After the work of Scipione Riva-Rocci on sphygmomanometerin the late 19th century, physicians focused onlyon the pressure waveform peak (systole) and trough(diastole) and ignored the rest of the arterial pressurewaveform. However, brachial BP has been a modality ofchoice for diagnosing and managing various hypertensivedisorders due to its ease of measurement; however,it is a poor surrogate for aortic pressure or CBP, whichis invariably lower than corresponding brachial values.9Kroeker and Wood10 demonstrated that pressure wavein peripheries responds to central changes induced byValsalva maneuver. Peripheral pulse pressure is higherthan at the aortic level. This amplification results due tothe reflection of the pressure wave from the peripheralvasculature.11 The CBP is a better marker than brachialpressure in predicting future cardiovascular events.12,13Moreover, antihypertensive drugs may have differentialeffect on CBP and peripheral BP.14 In the Conduit ArteryFunction Evaluation (CAFE) study, it has been foundthat CBP was associated with clinical outcomes morestrongly than brachial BP.14 Thus, CBP could provide abetter framework for understanding the hemodynamicchanges associated with various diseased states. TheCBP can now reliably be determined by noninvasivetechniques in clinics and it is gaining greater acceptanceas a better prognostic marker than brachial pressure inhypertensive patients.9 These observations regardingutility of CBP in general population and hypertensive individuals have been extrapolated for diagnosing andmanaging hypertensive disorders in pregnancy in severalstudies.15-20

Hypertension Journal, October-December, Vol 3, 2017 173

Nibedita Priyadarsini et al


Though there is continuous variation of BP throughoutthe cardiac cycle, in clinical practice, only systolic anddiastolic pressures are measured. Traditionally, thesepressures are usually determined by brachial cuff sphygmomanometerin clinical practice.

Blood pressure thus determined peripherally is notthe same as that at aortic level because as the pulse wavepropagates from aorta to periphery, its characteristicschange due to progressive increase in arterial stiffnessand decrease in arterial diameter. As the pressure wavetravels from the highly elastic central arteries to stifferperipheral arteries, the upper portion of the waveformbecomes narrower, the systolic peak becomes moreprominent, and systolic pressure increases (Fig. 1).9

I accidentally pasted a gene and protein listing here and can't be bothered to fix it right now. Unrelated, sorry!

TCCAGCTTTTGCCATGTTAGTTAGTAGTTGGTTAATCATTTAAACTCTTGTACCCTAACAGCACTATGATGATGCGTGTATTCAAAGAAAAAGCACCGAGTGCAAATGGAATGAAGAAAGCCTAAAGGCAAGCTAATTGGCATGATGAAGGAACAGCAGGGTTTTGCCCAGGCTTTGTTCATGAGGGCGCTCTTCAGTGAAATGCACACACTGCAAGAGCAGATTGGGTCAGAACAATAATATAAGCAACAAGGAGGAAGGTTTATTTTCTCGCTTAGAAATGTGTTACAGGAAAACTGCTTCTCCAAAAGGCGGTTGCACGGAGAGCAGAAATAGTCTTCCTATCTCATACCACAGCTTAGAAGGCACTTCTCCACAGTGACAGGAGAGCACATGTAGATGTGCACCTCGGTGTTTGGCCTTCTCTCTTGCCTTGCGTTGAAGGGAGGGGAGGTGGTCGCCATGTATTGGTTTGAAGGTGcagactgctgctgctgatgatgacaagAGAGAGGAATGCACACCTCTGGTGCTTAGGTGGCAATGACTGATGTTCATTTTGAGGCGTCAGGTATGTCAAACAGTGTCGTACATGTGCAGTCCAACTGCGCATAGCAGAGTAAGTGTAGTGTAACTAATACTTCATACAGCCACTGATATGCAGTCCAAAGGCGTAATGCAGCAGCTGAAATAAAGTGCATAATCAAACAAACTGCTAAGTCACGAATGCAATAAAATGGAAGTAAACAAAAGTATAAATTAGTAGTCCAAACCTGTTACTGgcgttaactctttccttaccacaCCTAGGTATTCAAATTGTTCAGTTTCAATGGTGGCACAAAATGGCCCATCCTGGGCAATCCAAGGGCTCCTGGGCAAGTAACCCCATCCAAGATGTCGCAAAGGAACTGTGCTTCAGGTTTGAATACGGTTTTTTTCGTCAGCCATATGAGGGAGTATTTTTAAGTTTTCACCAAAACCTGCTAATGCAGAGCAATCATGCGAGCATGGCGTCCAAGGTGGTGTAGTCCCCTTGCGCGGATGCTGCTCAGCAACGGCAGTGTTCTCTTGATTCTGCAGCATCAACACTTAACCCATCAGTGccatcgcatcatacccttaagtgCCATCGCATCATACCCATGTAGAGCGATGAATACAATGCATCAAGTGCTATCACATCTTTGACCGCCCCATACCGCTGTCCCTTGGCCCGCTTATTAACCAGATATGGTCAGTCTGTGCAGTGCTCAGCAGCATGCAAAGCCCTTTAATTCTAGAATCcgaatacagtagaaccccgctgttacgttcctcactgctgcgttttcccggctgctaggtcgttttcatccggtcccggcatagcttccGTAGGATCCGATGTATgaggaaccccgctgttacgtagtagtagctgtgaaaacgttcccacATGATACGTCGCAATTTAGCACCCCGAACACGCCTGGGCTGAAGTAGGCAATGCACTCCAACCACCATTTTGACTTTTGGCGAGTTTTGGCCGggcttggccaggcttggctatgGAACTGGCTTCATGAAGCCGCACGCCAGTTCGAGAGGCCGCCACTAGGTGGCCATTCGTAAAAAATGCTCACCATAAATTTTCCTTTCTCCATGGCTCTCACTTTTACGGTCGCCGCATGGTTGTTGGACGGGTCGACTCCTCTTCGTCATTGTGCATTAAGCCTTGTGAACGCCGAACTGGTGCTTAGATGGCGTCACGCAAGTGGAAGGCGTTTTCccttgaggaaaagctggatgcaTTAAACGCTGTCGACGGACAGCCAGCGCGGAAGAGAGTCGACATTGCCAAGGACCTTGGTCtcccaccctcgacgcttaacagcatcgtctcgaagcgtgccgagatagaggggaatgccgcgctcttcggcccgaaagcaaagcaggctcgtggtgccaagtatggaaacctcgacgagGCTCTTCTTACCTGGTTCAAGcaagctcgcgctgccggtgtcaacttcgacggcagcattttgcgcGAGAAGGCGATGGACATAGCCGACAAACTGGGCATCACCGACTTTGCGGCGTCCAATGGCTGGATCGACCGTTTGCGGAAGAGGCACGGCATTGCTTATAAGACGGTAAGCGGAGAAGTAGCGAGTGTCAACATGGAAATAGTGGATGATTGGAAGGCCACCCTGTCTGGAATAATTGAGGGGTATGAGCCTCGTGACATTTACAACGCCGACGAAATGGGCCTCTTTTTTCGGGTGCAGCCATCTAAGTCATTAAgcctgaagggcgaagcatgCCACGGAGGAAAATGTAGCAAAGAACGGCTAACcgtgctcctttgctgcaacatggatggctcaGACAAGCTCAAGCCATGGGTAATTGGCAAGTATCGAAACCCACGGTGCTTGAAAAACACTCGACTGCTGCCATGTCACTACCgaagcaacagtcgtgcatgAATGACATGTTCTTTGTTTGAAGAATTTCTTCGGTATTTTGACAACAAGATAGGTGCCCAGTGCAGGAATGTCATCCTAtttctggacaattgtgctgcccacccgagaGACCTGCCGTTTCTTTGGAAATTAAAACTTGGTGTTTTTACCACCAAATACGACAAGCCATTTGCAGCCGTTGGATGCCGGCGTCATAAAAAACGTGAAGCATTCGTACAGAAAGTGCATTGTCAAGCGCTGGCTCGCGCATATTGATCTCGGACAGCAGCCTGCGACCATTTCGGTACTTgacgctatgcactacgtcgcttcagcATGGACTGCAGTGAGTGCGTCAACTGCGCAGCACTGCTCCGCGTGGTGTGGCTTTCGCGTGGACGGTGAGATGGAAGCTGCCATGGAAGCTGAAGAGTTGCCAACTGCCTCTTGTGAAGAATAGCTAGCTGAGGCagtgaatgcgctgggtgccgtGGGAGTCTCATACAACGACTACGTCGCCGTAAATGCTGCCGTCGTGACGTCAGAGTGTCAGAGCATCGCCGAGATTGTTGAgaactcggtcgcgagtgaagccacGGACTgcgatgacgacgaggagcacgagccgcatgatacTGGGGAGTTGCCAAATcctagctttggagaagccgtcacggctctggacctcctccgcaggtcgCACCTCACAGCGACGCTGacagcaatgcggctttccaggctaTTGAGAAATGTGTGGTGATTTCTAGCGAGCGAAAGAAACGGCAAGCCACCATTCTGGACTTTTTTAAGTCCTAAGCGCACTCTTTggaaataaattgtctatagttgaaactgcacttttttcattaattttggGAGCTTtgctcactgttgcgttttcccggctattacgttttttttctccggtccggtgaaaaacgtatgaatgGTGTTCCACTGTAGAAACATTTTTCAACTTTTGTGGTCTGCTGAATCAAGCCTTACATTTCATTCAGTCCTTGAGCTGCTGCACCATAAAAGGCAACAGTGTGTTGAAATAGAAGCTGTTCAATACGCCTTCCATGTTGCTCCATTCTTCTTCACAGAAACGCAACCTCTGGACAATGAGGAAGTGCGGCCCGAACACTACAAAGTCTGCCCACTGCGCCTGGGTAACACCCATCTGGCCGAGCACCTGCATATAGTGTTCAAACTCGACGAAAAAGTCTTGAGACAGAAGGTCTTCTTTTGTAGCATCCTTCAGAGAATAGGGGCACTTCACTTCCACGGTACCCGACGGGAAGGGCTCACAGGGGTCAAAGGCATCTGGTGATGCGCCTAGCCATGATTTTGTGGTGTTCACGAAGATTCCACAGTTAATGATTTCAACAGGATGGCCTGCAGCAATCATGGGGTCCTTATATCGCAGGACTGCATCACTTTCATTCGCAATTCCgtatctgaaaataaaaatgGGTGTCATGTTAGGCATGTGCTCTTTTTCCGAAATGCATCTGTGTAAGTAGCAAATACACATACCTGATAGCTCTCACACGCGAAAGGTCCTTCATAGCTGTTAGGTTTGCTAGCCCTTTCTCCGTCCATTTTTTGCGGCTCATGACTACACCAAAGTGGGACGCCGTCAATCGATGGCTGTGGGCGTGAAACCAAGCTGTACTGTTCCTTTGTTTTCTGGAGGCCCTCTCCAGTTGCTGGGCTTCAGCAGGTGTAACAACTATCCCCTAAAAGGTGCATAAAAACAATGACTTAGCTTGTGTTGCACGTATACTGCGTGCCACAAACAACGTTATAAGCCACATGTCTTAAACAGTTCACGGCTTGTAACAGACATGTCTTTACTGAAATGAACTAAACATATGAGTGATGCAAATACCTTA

This pulse waveform is the result of a forward wavegenerated by left ventricle and a reflected backwardwave from various points of obstruction in peripheralvasculature.21,22 The magnitude of pressure amplificationmay be influenced by several demographic variablesincluding age, gender, and height,23 as well as clinicaland physiological factors, such as hypercholesterolemia,24recreational stimulants,25 vasoactive medications,26 meanarterial pressure,23 heart rate,27 exercise,28 and posture.29


Direct measurement of CBP at aortic level is possiblethrough cardiac catheterization, which was first demonstratedby Dr Werner Forssmann and was later used fordiagnostic purposes by Cournand and Ranges.30 Procedurefor cardiac catheterization provided a way to directlyasses the cardiopulmonary system, but for routine clinicaluse, this technique is highly invasive and may notbe recommended. Fortunately, with recent advances innoninvasive assessment of BP, pressure waveform andadvanced algorithms to predict CBP from it have rekindledthe interest exploring the clinical utility of CBP. Mostof the available noninvasive CBP measurement devicesinvolve recording of pressure waveforms in vessels distal to the aorta like carotid using applanation tonometryalong with cuff BP measurement. Carotid artery tonometry,owing to its proximity to the aorta, is expected tobe the most representative of the aortic pressure, butsometimes, it is difficult to record accurate waveformsparticularly in obese individuals. Alternatively, pulsewaves may be recorded from a peripheral artery likeradial and brachial arteries by either tonometry or cuffBP and may be used to derive the central artery waveformfor identification and analysis of late systolic shoulderand pressures using various algorithms or a generalizedtransfer function.31